What To Do About Winter Dehydration

Summer is typically the season associated with dehydration. With warmer weather, our bodies heat up and we sweat more visibly—and so we’re more inclined to pick up that glass of water to cool us off and quench our thirst. During cooler months, we don’t get as hot and sweat evaporates into the cold air instead of forming on the skin, which tricks us into thinking we aren’t losing fluids as rapidly. Many people don’t realize that it’s just as easy to become dehydrated in the winter as it is in the summer, and because we are less tuned into the signs of winter dehydration, it can actually be more dangerous.


Why Water Is So Essential

Your body is approximately 60% water, and despite losing fluids all day long, it needs to sustain that level of water to work properly. Water is essential to the function of our cells, tissues, and organs; it protects our brain (which is 70% water!), regulates our temperature, cushions our joints, and keeps our skin healthy. Without enough water, your heart is forced to work harder, which can decrease your energy levels and make you feel weaker or more fatigued.

It’s especially important for our kids to maintain essential fluid levels as they grow, develop, and play! Water has powerful hydration and overall health benefits without any unwanted side effects. That’s why Let’s Go! says: skip the sugary drinks and stick to the good stuff!

What Is Winter Dehydration?

Everyday life in the winter can be tough on our bodies—and especially on our necessary hydration. We move between dry heated air in our homes, to cold dry air outside, to dry heated air in buildings, and back again, all day long. We likely don’t notice all the fluids we’re losing in this process, because our sweat evaporates quickly in that cold, dry air. Not only are we actively dehydrating ourselves, but our bodies are working harder under the weight of extra winter clothing. Additionally, when we’re cold, our bodies decrease blood flow to our extremities (how about those cold hands and toes in the winter?) and increases blood flow to our core. Our brain can read this core blood and mistake it for water, which confuses our thirst triggers!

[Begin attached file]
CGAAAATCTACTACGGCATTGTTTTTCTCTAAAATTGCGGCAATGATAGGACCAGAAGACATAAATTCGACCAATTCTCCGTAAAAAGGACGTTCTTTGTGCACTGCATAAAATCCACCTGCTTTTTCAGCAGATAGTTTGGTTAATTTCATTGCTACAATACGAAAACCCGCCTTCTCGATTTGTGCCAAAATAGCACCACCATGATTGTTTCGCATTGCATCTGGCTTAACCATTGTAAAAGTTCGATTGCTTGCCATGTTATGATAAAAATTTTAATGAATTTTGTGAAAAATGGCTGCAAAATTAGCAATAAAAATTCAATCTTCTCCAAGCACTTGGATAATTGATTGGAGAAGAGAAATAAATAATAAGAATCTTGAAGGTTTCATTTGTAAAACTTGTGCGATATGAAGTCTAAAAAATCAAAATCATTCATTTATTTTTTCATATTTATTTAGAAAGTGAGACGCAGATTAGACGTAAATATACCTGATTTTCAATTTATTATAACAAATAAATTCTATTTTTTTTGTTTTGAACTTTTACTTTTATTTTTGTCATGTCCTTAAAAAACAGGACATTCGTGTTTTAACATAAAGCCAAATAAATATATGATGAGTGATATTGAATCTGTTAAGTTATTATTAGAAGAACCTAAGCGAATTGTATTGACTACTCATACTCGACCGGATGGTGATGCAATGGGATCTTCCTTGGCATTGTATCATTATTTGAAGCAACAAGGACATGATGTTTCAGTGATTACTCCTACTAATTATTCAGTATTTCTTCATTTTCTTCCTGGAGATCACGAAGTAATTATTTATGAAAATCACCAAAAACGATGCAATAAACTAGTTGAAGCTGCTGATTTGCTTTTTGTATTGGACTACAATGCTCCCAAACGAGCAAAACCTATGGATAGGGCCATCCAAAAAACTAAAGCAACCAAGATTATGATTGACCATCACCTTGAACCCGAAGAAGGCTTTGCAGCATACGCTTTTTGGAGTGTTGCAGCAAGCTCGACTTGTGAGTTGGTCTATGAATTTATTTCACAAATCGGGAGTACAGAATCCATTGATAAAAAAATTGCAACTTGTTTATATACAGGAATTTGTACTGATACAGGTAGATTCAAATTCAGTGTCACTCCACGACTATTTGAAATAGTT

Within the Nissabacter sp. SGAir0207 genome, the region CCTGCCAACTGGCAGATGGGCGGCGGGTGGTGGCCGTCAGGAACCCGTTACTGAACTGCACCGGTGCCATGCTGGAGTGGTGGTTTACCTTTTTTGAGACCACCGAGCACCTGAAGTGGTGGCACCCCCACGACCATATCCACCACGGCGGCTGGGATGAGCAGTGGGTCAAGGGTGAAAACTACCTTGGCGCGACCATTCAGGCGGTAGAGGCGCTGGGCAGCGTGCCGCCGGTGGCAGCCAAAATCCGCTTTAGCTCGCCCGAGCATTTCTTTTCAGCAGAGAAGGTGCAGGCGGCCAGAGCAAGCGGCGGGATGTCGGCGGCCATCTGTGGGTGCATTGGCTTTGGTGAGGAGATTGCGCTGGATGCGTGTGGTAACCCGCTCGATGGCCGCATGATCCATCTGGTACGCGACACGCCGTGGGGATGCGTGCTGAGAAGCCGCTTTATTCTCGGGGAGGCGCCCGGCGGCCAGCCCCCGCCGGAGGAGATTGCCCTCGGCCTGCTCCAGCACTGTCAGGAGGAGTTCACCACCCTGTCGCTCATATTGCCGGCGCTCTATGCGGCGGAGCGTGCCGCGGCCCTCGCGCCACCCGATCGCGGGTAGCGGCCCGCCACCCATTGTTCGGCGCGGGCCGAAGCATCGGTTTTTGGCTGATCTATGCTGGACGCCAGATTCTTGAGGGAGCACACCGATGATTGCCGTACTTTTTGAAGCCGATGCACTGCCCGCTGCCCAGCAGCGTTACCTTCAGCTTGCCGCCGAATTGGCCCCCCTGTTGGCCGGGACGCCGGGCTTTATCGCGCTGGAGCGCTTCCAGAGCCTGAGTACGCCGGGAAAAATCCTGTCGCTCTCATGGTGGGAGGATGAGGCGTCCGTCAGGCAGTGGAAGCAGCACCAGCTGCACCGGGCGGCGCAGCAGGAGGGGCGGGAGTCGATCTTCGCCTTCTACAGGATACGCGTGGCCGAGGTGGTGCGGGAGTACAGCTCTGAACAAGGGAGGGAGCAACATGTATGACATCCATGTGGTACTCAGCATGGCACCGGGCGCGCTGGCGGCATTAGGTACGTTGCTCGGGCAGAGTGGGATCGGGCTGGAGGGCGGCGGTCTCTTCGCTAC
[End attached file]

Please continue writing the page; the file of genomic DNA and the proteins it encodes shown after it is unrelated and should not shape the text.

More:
How To Keep Your Family Hydrated This Winter

Drinking water throughout the day is essential to our hydration and health all year long. For parents, come July or February, it’s important to monitor your kid’s hydration and keep them on track. Kids are likely already dehydrated by the time they tell you they’re thirsty! Use these healthy tips from Let’s Go! to keep your family hydrated:   


Carry a Special Water Bottle: Pick a special water bottle—for you and your kids—and be sure to carry it around and refill all day long. Your kids can decorate the bottle with stickers or personalize it with puffy paint so they’ll feel excited to drink up!

Make Sipping Fun: Invest in a set of crazy straws or a tray that makes ice into fun shapes. Use these for fun occasions and enjoy each sip!

Add Color and Flavor—Naturally!: Add fresh or frozen fruit, like berries or orange slices, to water for a bright and delicious twist.

Eat Water-Rich Fruits and Veggies: A full glass of water won’t always work. You can also get hydration through water-rich fruits and veggies like: apples, pears, watermelon, grapes, strawberries, broccoli, celery, and cucumbers.

Allow For Easy Access: Increasing water intake (while decreasing caloric beverages like soda and juice) promotes children’s health and has a positive effect on childhood obesity. A recent report published in JAMA Pediatrics found that the installation of self-serve water dispensers in schools was followed by a small but significant decline in weight. Having water readily available at home—in a self-serve dispenser, a water filter in the refrigerator, or a stash of bottles—makes it an easy and empowering choice for our kids!